Dangerous Liaisons —49—


WITHOUT BEING EITHER FALSE or frivolous, Monsieur, it is enough for me to be enlightened as to my conduct, to feel the necessity of altering it; I have promised this sacrifice to God, until such a time when I can offer Him also that of my sentiments toward you, which are rendered even more criminal by the religious character of your estate. I feel certain that it will only bring me sorrow, and I will not even hide from you that, since the day before yesterday, I have wept every time I have thought of you. But I hope that God will do me the grace of giving me the needful strength to forget you, as I ask of Him morning and evening. I expect also of your friendship and of your honor that you will not seek to shake me in the good resolution which has been inspired in me, and in which I strive to maintain myself. In consequence, I beg you to have the kindness to write no more to me, the more so as I warn you that I should no longer reply to you, and that you would compel me to acquaint Mamma with all that has passed; and that would deprive me entirely of the pleasure of seeing you.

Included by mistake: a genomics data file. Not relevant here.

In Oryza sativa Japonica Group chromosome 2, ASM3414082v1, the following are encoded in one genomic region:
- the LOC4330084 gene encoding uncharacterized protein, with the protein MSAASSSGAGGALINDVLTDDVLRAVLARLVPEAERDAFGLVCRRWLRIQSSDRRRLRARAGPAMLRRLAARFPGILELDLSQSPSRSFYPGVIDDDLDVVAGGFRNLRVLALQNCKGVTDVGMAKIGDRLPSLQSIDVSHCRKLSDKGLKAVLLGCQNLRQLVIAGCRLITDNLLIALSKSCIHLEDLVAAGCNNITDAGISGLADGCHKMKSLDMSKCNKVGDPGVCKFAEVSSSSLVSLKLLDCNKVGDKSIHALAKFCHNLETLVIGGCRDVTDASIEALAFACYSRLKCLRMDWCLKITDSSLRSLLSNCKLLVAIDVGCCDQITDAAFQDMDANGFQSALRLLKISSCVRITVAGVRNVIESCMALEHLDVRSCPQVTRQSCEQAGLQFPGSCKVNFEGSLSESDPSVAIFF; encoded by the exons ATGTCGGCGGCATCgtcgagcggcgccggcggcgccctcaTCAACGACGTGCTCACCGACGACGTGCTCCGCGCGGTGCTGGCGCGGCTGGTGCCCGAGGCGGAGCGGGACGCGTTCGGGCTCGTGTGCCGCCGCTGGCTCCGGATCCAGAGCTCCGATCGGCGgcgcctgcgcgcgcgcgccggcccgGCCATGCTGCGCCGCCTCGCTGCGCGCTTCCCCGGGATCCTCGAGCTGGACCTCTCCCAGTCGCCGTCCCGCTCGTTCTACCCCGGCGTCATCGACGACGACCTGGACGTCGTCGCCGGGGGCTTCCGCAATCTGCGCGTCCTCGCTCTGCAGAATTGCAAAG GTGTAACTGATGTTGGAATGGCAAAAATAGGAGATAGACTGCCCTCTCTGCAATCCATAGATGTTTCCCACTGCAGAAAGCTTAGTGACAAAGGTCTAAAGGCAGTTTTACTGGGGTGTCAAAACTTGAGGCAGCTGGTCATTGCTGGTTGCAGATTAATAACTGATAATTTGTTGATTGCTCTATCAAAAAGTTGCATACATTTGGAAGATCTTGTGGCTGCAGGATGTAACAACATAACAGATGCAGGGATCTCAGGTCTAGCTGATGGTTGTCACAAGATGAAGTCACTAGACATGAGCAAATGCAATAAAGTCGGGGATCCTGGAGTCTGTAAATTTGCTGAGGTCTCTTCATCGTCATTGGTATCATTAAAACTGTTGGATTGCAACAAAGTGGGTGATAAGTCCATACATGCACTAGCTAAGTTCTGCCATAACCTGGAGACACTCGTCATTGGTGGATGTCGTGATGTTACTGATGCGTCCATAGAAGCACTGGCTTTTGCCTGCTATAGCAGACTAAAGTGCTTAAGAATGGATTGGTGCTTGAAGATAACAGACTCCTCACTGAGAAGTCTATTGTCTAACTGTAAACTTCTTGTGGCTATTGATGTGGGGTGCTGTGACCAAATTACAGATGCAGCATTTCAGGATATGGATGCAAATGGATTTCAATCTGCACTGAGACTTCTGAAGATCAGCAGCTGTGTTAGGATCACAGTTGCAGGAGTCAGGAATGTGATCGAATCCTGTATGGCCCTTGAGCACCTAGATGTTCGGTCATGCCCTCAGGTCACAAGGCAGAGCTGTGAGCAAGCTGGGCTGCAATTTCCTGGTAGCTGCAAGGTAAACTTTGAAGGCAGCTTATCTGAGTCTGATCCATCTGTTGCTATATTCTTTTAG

I shall, nonetheless, retain for you all the attachment which one may have without there being harm in it; and it is indeed with all my soul that I wish you every kind of happiness. I quite feel that you will no longer love me as much as you did, and that, perhaps, you will soon love another better than me. But that will be one penance the more for the fault which I have committed in giving you my heart, which I ought to give only to God and my husband when I have one. I hope that the Divine mercy will take pity on my weakness, and that it will give me no more sorrow than I am able to support.

Adieu, Monsieur; I can truly assure you that, if I were permitted to love anybody, I should never love anybody but you. But that is all I may say to you; and perhaps even that is more than I ought to say.